“[…] although Android defenses pose some barrier to unwanted apps, a significant percentage of such apps can circumvent it, highlighting the need for additional security layers. The constantly evolving Android threat ecosystem is catching up in size and complexity with that of Windows.” (NortonLifelock)


Image source


Another study by the independent IT security institute AV-Test found that Google Play Protect is one of the least accurate methods for detecting malware. In fact, it was the worst of all 17 security applications tested, detecting only about 37% of malicious applications.


“The current test indicates, however, that Android users should not rely solely on Play Protect. Google’s scan tool only identifies just over one-third of the nearly 6,700 malware samples in the test. Over 4,000 simply sneak through. For comparison: the poorest test result of the AVG security app has a detection rate of 98.9 percent.” (AV-Test)


Image source

Blocking nearly 1 million app submissions in 2020 and over 1.9 billion malware installs from non-Google Play sources in 2019 may sound like a lot, but it’s only a fraction of the malware found in Android apps today.

Biggest click frauds at Google

To give you some insight into the extent of click fraud, let’s take a look at some of the biggest scams of the last few years. For many more ad and click fraud cases, have a look at our post “Biggest ad fraud cases of the past 5 years”.



In early 2021, a massive botnet called Pareto was discovered disguising Android smartphones as connected TVs. The malware infected over 1 million Android smartphones and was responsible for over 650 million ad requests per day. The infected devices looked like TVs to advertisers and prompted to show an ad every 30 seconds. However, instead of showing the ads to real people, the apps simply called the specified API and indicated that the video was being watched.

The malicious code came bundled with inconspicuous looking apps via Google Play Store.


Cheetah Mobile

At the beginning of 2020 Google removed over 600 apps from Chinese developers Cheetah Mobile and Kika Tech from the Play Store for practicing click flooding and click injection. With the click injection, the apps listened for when a user downloaded a new app via the Google Play Store. As soon as a new download was detected, the apps looked for active install bounties available for the app in question and sent off clicks that contained the relevant app attribution information to ensure Cheetah and Kika won the bounty — even though they had nothing to do with the app being downloaded.

While these apps were not necessarily practicing classic click fraud, they were downloaded over 2 billion times from the Google Play Store and committed a more advanced type of click fraud.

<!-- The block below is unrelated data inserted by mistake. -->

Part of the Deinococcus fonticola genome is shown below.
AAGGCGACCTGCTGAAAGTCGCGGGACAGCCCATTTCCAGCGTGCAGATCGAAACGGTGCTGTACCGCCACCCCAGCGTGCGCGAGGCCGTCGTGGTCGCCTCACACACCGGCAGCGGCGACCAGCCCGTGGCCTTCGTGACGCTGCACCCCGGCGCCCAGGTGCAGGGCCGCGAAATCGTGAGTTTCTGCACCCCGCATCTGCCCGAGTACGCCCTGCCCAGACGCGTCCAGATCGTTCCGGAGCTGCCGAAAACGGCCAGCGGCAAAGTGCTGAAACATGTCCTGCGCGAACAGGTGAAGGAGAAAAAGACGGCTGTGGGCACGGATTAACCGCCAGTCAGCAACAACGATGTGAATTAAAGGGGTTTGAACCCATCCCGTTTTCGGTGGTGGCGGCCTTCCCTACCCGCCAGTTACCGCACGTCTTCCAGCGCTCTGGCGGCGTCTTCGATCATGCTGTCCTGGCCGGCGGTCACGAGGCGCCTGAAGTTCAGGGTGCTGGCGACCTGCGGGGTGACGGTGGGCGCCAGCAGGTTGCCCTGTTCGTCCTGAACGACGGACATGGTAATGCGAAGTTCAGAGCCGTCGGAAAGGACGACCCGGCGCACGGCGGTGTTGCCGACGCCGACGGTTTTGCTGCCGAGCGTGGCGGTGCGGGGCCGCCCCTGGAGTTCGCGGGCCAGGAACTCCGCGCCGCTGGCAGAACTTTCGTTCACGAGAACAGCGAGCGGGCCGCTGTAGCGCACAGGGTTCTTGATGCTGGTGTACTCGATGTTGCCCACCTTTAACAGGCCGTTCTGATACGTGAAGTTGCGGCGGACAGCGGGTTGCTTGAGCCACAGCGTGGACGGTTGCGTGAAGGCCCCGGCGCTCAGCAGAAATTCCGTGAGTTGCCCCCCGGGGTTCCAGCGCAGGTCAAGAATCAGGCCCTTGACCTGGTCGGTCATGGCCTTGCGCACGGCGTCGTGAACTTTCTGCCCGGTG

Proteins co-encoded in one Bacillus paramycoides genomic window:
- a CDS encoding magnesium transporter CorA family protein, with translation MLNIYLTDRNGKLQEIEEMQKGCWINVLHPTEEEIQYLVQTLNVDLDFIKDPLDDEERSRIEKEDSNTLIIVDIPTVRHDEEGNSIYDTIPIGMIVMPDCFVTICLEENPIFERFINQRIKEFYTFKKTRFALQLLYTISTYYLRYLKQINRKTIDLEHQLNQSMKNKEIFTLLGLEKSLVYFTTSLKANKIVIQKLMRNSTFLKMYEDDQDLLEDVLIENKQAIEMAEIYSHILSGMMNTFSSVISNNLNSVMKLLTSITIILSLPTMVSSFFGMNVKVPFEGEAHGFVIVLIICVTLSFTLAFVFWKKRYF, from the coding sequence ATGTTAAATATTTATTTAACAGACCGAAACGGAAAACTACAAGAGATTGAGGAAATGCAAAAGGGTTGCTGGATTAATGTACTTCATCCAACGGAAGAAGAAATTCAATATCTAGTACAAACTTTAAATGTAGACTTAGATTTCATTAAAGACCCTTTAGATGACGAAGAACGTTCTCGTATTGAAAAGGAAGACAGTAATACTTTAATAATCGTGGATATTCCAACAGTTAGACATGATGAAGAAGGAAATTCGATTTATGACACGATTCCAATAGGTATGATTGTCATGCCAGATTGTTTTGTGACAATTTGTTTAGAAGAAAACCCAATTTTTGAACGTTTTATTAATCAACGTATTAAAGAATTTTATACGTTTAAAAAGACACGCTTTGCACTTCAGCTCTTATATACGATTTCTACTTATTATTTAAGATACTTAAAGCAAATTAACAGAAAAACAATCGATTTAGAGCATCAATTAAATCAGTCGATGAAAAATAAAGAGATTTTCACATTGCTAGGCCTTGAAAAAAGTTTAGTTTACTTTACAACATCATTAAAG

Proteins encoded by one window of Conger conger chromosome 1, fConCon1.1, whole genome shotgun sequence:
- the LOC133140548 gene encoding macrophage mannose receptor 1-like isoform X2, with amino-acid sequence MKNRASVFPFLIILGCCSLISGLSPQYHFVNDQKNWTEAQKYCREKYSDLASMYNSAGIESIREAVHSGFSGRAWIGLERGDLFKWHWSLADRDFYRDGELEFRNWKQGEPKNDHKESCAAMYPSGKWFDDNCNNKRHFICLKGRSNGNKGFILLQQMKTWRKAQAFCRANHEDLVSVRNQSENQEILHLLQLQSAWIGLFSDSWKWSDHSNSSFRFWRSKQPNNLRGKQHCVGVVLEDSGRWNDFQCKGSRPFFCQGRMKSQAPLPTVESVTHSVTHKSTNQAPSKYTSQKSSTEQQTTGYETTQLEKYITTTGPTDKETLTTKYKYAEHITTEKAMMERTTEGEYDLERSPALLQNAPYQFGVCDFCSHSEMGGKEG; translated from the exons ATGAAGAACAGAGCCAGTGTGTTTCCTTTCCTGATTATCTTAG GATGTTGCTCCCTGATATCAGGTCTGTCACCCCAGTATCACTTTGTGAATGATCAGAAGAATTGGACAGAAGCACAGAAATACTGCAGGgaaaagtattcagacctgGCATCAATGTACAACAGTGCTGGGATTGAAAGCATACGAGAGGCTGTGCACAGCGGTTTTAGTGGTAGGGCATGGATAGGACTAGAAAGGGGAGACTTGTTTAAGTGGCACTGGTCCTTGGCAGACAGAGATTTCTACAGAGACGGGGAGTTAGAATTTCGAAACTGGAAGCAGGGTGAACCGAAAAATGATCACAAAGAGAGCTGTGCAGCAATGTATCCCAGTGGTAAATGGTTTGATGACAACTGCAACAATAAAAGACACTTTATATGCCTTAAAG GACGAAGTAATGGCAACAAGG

In May 2019, it was discovered that the VidMate app, an Android app that allowed users to download videos from video streaming services such as YouTube or Vimeo, was displaying hidden ads and generating fake clicks. Moreover, the app downloaded and installed other suspicious apps in the background without the user’s consent.

The app has been downloaded over 500 million times due to its popularity in developing countries such as India and Brazil.


Bonus: Malicious Chrome extensions


One topic we have not talked about in this blog post is Google’s Chrome browser. With a market share of over 65% across desktop and mobile platforms, it is the sole leader in the browser market. With this top position, it also becomes interesting for fraudsters who find ways to exploit it.


At the beginning of 2018, four malicious Chrome extensions ran a click fraud scam. The extensions contained malicious code, not only allowing the fraudsters of proxy browsing through the victim’s browser, but also earned them monthly revenue of about $350,000. The apps could be downloaded from Google’s official Chrome Web Store.

There are hundreds of other cases of ad and click fraud related to Google and its various products. If you want to learn more, have a look at our post “Biggest ad fraud cases of the past 5 years”.

Why is Google not doing more against click fraud?

Most of what Google does seems to be reactive rather than proactive. But it is also not in Google’s interest to lead the fight against click fraud.


Advertising has always been Google’s top priority, accounting for nearly 81% of its profits. Of the $181.69 billion in profits in 2020, $146.9 billion came from advertising, and $53.1 billion of the $65.1 billion (81.5%) in revenue in the third quarter of 2021.


As an advertiser, Google makes money whether clicks are legitimate or not. As long as it is profitable for them, they see no need to change anything.


On the other hand, it is also questionable whether the entire advertising industry has an interest in completely reducing advertising fraud. Of course, no small business wants to spend money unnecessarily, especially not on non-human visitors who can’t convert at all. But for large advertisers, the numbers of ads delivered would plummet overnight, and the astonishment would be great at first.


Leading fraud researcher Dr. Augustine Fou wrote about how ad fraud is so normal these days that everybody knows of it, but no one wants to really see it:


The fraudulent digital ads look good enough that the buyers (media agencies and advertisers alike) can “show off” to their bosses the large quantities they bought and the “great deals” they got too. (…) Now that ad fraud has been going on for so long, across all types of digital ads (display, video, mobile, app, connected TV, etc.) it’s so normalized that people don’t even see it, even though they are staring right at it. The excel spreadsheets and dashboards clearly show the ad fraud — but they are so used to seeing the large quantities of impressions and clicks, it looks normal to them. In fact, they want even more – more ads, lower prices, and more clicks — the insatiable demand that fuels more ad fraud and bot activity.” (Dr. Augustine Fou)